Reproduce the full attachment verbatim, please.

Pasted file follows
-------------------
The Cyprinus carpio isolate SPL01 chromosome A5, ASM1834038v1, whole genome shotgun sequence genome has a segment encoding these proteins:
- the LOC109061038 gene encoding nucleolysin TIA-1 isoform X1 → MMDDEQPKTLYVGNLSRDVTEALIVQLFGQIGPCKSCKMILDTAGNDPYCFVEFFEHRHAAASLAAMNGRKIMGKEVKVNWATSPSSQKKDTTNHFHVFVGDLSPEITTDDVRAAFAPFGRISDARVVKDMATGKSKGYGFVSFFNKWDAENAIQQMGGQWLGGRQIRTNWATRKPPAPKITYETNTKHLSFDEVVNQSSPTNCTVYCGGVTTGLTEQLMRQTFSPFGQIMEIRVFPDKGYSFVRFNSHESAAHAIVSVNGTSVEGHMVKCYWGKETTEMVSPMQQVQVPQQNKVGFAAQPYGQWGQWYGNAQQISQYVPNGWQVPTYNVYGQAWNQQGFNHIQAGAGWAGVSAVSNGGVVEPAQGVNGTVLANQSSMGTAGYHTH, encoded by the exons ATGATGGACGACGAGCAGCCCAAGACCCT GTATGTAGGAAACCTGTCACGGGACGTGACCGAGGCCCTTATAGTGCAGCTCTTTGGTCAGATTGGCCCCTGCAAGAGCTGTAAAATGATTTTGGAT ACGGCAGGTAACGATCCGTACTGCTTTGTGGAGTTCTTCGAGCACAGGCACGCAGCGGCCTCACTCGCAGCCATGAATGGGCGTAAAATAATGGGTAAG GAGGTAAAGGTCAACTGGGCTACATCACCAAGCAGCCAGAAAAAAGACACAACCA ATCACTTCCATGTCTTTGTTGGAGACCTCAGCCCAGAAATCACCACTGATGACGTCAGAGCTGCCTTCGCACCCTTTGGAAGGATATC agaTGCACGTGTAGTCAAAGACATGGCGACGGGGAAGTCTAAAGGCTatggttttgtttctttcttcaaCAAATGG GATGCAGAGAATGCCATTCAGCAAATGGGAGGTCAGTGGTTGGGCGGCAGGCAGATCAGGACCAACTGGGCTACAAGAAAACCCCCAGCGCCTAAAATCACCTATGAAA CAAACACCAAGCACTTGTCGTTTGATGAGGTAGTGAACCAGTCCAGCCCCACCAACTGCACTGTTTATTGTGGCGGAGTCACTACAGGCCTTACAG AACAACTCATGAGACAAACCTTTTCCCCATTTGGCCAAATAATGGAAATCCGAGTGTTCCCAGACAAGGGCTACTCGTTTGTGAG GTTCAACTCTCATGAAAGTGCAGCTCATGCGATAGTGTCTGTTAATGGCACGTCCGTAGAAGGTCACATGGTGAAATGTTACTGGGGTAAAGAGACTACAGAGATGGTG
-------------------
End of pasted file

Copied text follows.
The Cyprinus carpio isolate SPL01 chromosome A5, ASM1834038v1, whole genome shotgun sequence genome has a segment encoding these proteins:
- the LOC109061038 gene encoding nucleolysin TIA-1 isoform X1 → MMDDEQPKTLYVGNLSRDVTEALIVQLFGQIGPCKSCKMILDTAGNDPYCFVEFFEHRHAAASLAAMNGRKIMGKEVKVNWATSPSSQKKDTTNHFHVFVGDLSPEITTDDVRAAFAPFGRISDARVVKDMATGKSKGYGFVSFFNKWDAENAIQQMGGQWLGGRQIRTNWATRKPPAPKITYETNTKHLSFDEVVNQSSPTNCTVYCGGVTTGLTEQLMRQTFSPFGQIMEIRVFPDKGYSFVRFNSHESAAHAIVSVNGTSVEGHMVKCYWGKETTEMVSPMQQVQVPQQNKVGFAAQPYGQWGQWYGNAQQISQYVPNGWQVPTYNVYGQAWNQQGFNHIQAGAGWAGVSAVSNGGVVEPAQGVNGTVLANQSSMGTAGYHTH, encoded by the exons ATGATGGACGACGAGCAGCCCAAGACCCT GTATGTAGGAAACCTGTCACGGGACGTGACCGAGGCCCTTATAGTGCAGCTCTTTGGTCAGATTGGCCCCTGCAAGAGCTGTAAAATGATTTTGGAT ACGGCAGGTAACGATCCGTACTGCTTTGTGGAGTTCTTCGAGCACAGGCACGCAGCGGCCTCACTCGCAGCCATGAATGGGCGTAAAATAATGGGTAAG GAGGTAAAGGTCAACTGGGCTACATCACCAAGCAGCCAGAAAAAAGACACAACCA ATCACTTCCATGTCTTTGTTGGAGACCTCAGCCCAGAAATCACCACTGATGACGTCAGAGCTGCCTTCGCACCCTTTGGAAGGATATC agaTGCACGTGTAGTCAAAGACATGGCGACGGGGAAGTCTAAAGGCTatggttttgtttctttcttcaaCAAATGG GATGCAGAGAATGCCATTCAGCAAATGGGAGGTCAGTGGTTGGGCGGCAGGCAGATCAGGACCAACTGGGCTACAAGAAAACCCCCAGCGCCTAAAATCACCTATGAAA CAAACACCAAGCACTTGTCGTTTGATGAGGTAGTGAACCAGTCCAGCCCCACCAACTGCACTGTTTATTGTGGCGGAGTCACTACAGGCCTTACAG AACAACTCATGAGACAAACCTTTTCCCCATTTGGCCAAATAATGGAAATCCGAGTGTTCCCAGACAAGGGCTACTCGTTTGTGAG GTTCAACTCTCATGAAAGTGCAGCTCATGCGATAGTGTCTGTTAATGGCACGTCCGTAGAAGGTCACATGGTGAAATGTTACTGGGGTAAAGAGACTACAGAGATGGTG